Public divisions between ministers, and hesitations over policy implementation, tell the voting public that something is amiss. Blurting out general intentions without specifics as to policy is also careless. This last week’s announcement that law and order would be a ministerial goal for the next 100 days invited immediate questions about specific policies which Luxon then dived for cover rather than answer. Better to say nothing than start shooting half-cocked


More is needed. The Lange government reformed key parts of the State Services as well. Luxon and Nicola Willis have insisted on some reductions to the bloated bureaucracy they inherited. Civil Servants need to realise that if they continue to play games leaking material and being truculent over policy implementation then further staff retrenchments will occur, and the salaries saved will be put into buying services from consultants. A few fires lit in your critics’ backyards can also be powerful aids to progress. But the process requires determined, consistent leadership, which these days is rather too intermittent to leave me feeling confident that enough reform will be achieved to stop New Zealand’s downward slide.

4,111 views126 comments

126 commentaires


Have to clean house of political state operators nestled within bureaucracy.


Have to destroy left wing MSM (not save them Luxon)


Dismantle funding for corrupt left wing institutions: University, school unions, public media (red radio)


As we have seen in France, the Nats are actually like Macron and would prefer to side with the communists and form a large Uniparty, rather than enact socially conservative reform. Given the revealed criminal nature of the Green politicians don’t be surprised when all politicians act corrupt, and serve mephisto.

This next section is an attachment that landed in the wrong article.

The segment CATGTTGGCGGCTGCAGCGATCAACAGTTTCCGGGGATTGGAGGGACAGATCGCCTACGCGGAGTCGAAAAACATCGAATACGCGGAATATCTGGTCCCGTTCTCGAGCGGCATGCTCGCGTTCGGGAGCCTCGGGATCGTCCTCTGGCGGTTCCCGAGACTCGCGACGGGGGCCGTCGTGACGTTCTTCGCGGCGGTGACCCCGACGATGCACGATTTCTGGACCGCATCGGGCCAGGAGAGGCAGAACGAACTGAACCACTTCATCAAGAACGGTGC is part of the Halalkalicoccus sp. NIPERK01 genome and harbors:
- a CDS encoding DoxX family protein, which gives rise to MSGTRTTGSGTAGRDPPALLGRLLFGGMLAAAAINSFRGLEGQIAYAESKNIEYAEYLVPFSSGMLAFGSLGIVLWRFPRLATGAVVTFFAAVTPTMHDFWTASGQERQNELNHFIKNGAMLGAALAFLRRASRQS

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I now seriously think Willis is the problem, along with Luxon who either doesn't understand that short sharp action is needed, or is simply on the same trajectory. Just look at hte RBNZ board: Political activits with zero monetary policy experience would be a fairly accurate summary. Willis has just past up on the opportunity to replace the chairman of the baord, but chose the stauts quo instead. It is in serious need of reform. Then go to the Public Service Commissioner. That post has been vacant nor for 4 months without any replacement, with the 2IC becoming the 1IC, and another Labour loyalist in hte 2IC position. We have simply gone from a Labour-left govt to Labour-right. Don't expect…

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neilharrap
neilharrap
6 days ago

Right on target as usual Michael. You're a national treasure!

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rc13o848
rc13o848
6 days ago

One of the biggest issues for NZ is our extremely left wing, woke and biased media. This includes the likes of Stuff, TVNZ, RNZ, and The Herald. Their bias is blatantly visible, and what really annoys me is these organisations are sucking on the public tit for financial support. There needs to be a rationalisation of the public financial support of these woke 'left wing' anti-demoncratic influencers. For a start, TVNZ & RNZ, and Te Reo broadcasting should be consolidated into one organisation, greatly reducing staff, and the public funding reduced by 50%. Furthermore there must be no public funding of Stuff and their publications, or The NZ Herald, or any other private media organisation.

Sadly NZ media has gotten…

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Tiglath Pileser
Tiglath Pileser
6 days ago
En réponse à

Yep, I get an australian viewpoint too.

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Picker N Grin
Picker N Grin
6 days ago

It is way too easy to sabotage the intentions of a new government if the public servise are inclined that way, just little things like slowing things down, losing things and missunderstanding, on purpose will work. Staff that do this sort of thing should imediatly be fired for 'white anting' policy, but that wont happem because they are protected by all sorts of workplace 'agreements' Its way past time some of this 'protection' was dumped